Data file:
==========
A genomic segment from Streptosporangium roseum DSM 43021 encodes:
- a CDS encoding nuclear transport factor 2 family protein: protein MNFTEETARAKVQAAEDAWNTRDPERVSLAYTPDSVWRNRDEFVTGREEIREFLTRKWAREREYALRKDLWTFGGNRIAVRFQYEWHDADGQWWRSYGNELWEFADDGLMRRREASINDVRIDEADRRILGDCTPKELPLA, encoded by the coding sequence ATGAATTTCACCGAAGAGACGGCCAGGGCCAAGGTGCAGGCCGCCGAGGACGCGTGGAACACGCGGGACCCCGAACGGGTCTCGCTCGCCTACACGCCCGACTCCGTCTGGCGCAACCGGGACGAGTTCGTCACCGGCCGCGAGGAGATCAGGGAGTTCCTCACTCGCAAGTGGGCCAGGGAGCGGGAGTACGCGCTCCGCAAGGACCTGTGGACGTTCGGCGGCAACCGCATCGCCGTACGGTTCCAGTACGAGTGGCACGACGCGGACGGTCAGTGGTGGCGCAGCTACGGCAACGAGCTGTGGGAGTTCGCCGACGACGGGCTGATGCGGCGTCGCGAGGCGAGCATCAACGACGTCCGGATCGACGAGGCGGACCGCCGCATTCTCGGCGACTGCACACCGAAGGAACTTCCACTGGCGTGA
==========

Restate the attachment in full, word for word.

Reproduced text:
A genomic segment from Streptosporangium roseum DSM 43021 encodes:
- a CDS encoding nuclear transport factor 2 family protein: protein MNFTEETARAKVQAAEDAWNTRDPERVSLAYTPDSVWRNRDEFVTGREEIREFLTRKWAREREYALRKDLWTFGGNRIAVRFQYEWHDADGQWWRSYGNELWEFADDGLMRRREASINDVRIDEADRRILGDCTPKELPLA, encoded by the coding sequence ATGAATTTCACCGAAGAGACGGCCAGGGCCAAGGTGCAGGCCGCCGAGGACGCGTGGAACACGCGGGACCCCGAACGGGTCTCGCTCGCCTACACGCCCGACTCCGTCTGGCGCAACCGGGACGAGTTCGTCACCGGCCGCGAGGAGATCAGGGAGTTCCTCACTCGCAAGTGGGCCAGGGAGCGGGAGTACGCGCTCCGCAAGGACCTGTGGACGTTCGGCGGCAACCGCATCGCCGTACGGTTCCAGTACGAGTGGCACGACGCGGACGGTCAGTGGTGGCGCAGCTACGGCAACGAGCTGTGGGAGTTCGCCGACGACGGGCTGATGCGGCGTCGCGAGGCGAGCATCAACGACGTCCGGATCGACGAGGCGGACCGCCGCATTCTCGGCGACTGCACACCGAAGGAACTTCCACTGGCGTGA